Academic journal article Journal of International Women's Studies

Breasts & the Beestings: Rethinking Breast-Feeding Practices, Maternity Rituals, & Maternal Attachment in Britain & Ireland

Academic journal article Journal of International Women's Studies

Breasts & the Beestings: Rethinking Breast-Feeding Practices, Maternity Rituals, & Maternal Attachment in Britain & Ireland

Article excerpt


Viewing the wider collective rituals of childbirth as liminal is helpful in understanding the highly contested nature of many cultural practices. With English & Irish historical examples, this essay will argue that it has been to the advantage of women that they maintain a wide range of post-partum taboos and rituals. The themes of postpartum pollution and female power are developed in the context of wet-nursing and the withholding of colostrum. 'Churching', evident in the medieval period in Britain, continues to this very day, though in a simplified form. The colostrum taboo and ideas about the transmission of personality via breast milk are very ancient ideas, now entirely discredited in a British context, though to breastfeed another's baby is now socially taboo. Ideas about how the passions of the nurse could spoil her milk and cause diseases in the child were still widespread in the nineteenth century, and there are resonances of these ideas evident today in beliefs about how pregnant women's emotions might damage her developing foetus.

Theoretically, this article illustrates how anthropological ideas can enrich our understanding of cultural history.

Keywords: liminality, taboos, motherhood, breast-feeding, deviancy, rituals


I shall discuss this in further depth, but mothers giving birth may be viewed as 'liminal' entities because they straddle the line between purity and pollution; self and other; and indeed life and death. The gossip feasting, which will be further described, had distinctly transgressive and therefore deviant aspects--again these can usefully be explored as 'liminal' events: events which challenge customary practises and add a disturbing element of indeterminacy. Or if I may put this more crudely, childbirth was, and remains, (perhaps because of its very liminality), a political, and ideological 'hotspot' and a contested site with regards to male/female power relations, and the application of rituals; consequently, every aspect of the management of the event was potentially highly inflammatory, and subject to rival proscriptions.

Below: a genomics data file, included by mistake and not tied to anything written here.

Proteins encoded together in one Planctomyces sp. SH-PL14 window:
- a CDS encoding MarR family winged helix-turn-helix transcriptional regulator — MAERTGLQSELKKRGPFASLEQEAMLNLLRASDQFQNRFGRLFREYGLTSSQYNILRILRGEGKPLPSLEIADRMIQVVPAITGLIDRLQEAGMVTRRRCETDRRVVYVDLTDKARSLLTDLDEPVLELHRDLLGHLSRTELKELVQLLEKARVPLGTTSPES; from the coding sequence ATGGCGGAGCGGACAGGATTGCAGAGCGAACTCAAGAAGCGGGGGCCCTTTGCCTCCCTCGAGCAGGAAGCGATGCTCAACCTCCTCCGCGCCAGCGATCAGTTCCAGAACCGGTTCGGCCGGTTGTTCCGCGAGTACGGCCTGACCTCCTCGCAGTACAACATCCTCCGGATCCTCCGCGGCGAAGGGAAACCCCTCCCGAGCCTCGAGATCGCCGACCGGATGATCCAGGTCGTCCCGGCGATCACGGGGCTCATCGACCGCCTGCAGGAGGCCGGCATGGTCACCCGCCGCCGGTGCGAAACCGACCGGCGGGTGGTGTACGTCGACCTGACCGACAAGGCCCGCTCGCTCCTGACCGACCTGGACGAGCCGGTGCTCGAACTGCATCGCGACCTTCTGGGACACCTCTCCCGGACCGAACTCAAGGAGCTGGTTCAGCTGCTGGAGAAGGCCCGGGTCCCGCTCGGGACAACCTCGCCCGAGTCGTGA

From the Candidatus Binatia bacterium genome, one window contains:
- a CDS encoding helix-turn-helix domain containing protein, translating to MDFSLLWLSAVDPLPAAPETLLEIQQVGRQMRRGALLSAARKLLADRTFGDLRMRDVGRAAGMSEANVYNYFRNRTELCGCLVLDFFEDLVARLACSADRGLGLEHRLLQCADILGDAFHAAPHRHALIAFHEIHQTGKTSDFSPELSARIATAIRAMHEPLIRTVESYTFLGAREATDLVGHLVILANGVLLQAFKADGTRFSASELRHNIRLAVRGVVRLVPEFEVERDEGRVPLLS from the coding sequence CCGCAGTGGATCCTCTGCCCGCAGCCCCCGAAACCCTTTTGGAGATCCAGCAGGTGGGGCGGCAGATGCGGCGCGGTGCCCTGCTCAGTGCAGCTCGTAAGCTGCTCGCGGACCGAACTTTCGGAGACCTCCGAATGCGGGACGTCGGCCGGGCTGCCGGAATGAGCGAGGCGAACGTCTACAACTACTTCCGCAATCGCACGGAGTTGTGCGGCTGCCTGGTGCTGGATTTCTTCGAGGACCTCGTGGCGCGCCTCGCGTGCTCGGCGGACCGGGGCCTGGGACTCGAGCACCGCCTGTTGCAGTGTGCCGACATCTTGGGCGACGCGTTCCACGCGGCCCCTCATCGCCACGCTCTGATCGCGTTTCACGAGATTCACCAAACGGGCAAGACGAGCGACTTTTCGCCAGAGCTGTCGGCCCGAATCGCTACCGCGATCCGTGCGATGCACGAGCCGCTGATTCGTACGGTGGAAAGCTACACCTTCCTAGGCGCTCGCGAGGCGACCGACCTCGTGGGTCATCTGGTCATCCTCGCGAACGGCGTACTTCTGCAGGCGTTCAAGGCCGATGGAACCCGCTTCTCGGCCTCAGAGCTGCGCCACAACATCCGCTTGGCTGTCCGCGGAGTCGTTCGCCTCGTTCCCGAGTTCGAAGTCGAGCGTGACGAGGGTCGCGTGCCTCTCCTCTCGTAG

In this paper I will look at some historical ideas about rituals relating to childbirth and breast feeding, the latter often thought of as straightforward and unproblematic. Women had breast milk and fed their milk to their young didn't they? But actually, because childbirth is a particularly liminal area it is highly political, and also highly regulated, but the regulation is extremely contested. This is arguably an interesting way of approaching the subject matter.

Ideas about transmission of personality via breast milk will receive brief analysis in relation to the social regulation of women and with respect to deviant thinking. (1) Even what went on in women's minds-this supposedly private domain was represented as potentially dangerous and in need of regulation: their thoughts could damage a gestating foetus, or after birth, cut-off its milk.

Taboos about breast-feeding will be examined in relation to their links with purity rituals and potentially subversive (2) 'gossip feasts', (3) which, along with the lying-in period, served to undermine customary power relations and class divisions. (4) For example, women could not be 'churched' until their vaginal discharge (lochia) has stopped and 'unchurched' she could not re-join the community. (5) In this liminal state, it was also thought she should not breastfeed, though this latter prohibition was not always observed. The essay will argue that it was to the advantage of women that they maintain such taboos and rituals. Childbed rituals functioned to give women in the early modern period, and beyond, opportunities to transgress the bounds of normally accepted female behaviour, and as such were domains of potential deviance thought to require male regulation and suppression.

Finally, the role of wet-nurses (lactating women who fed babies other than their own) will be re-examined in the light of recent anthropological research. …

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